Most of us grew up with images of African women that were purely anthropological―bright displays of exotica where the deeper personhood seemed tucked away. Or they were chronicles of war and poverty―“poverty porn.” But now, curator Catherine E. McKinley draws on her extensive collection of historical and contemporary photos to present a visual history spanning a hundred-year arc (1870–1970) of what is among the earliest photography on the continent. These images tell a different story of African women: how deeply cosmopolitan and modern they are in their style; how they were able to reclaim the tools of the colonial oppression that threatened their selfhood and livelihoods.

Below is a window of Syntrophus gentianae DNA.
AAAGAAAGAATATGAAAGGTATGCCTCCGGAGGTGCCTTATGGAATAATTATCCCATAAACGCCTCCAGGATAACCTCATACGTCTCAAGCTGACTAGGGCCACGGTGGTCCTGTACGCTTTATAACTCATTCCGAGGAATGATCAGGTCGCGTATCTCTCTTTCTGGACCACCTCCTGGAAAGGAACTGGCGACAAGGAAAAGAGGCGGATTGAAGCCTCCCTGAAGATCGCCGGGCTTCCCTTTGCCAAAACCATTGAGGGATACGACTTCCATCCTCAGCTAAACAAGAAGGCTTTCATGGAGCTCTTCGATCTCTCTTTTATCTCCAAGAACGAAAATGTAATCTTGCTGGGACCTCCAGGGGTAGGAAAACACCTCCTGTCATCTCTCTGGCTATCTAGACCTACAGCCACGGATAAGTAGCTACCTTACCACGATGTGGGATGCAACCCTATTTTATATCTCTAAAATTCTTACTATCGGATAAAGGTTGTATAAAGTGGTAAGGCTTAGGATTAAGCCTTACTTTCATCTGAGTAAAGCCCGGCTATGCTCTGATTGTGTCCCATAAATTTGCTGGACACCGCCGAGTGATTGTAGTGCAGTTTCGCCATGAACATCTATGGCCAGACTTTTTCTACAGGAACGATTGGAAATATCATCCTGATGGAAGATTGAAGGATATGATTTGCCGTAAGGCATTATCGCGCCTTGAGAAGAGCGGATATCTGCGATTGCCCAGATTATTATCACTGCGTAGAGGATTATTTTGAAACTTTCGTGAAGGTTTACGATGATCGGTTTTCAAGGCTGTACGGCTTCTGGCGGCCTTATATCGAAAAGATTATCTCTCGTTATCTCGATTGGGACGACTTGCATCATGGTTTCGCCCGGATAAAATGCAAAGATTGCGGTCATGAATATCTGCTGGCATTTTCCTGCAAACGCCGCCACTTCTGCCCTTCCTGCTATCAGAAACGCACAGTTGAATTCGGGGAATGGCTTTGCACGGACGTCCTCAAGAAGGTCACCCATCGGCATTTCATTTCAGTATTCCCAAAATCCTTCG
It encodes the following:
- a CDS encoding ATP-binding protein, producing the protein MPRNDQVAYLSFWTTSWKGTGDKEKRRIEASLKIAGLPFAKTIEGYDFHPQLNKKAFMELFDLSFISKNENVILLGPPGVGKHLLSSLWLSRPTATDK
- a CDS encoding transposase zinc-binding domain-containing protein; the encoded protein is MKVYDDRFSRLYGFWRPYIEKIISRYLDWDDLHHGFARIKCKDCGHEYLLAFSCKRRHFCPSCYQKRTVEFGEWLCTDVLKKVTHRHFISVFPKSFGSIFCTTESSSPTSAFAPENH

Featuring works by celebrated African masters, African studios of local legend, and anonymous artists, The African Lookbook captures the dignity, playfulness, austerity, grandeur, and fantasy-making of African women across centuries. McKinley also features photos by Europeans―most starkly, striking nudes―revealing the relationships between white men and the Black female sitters where, at best, a grave power imbalance lies. It’s a bittersweet truth that when there is exploitation there can also be profound resistance expressed in unexpected ways―even if it’s only in gazing back. These photos tell the story of how the sewing machine and the camera became powerful tools for women’s self-expression, revealing a truly glorious display of everyday beauty.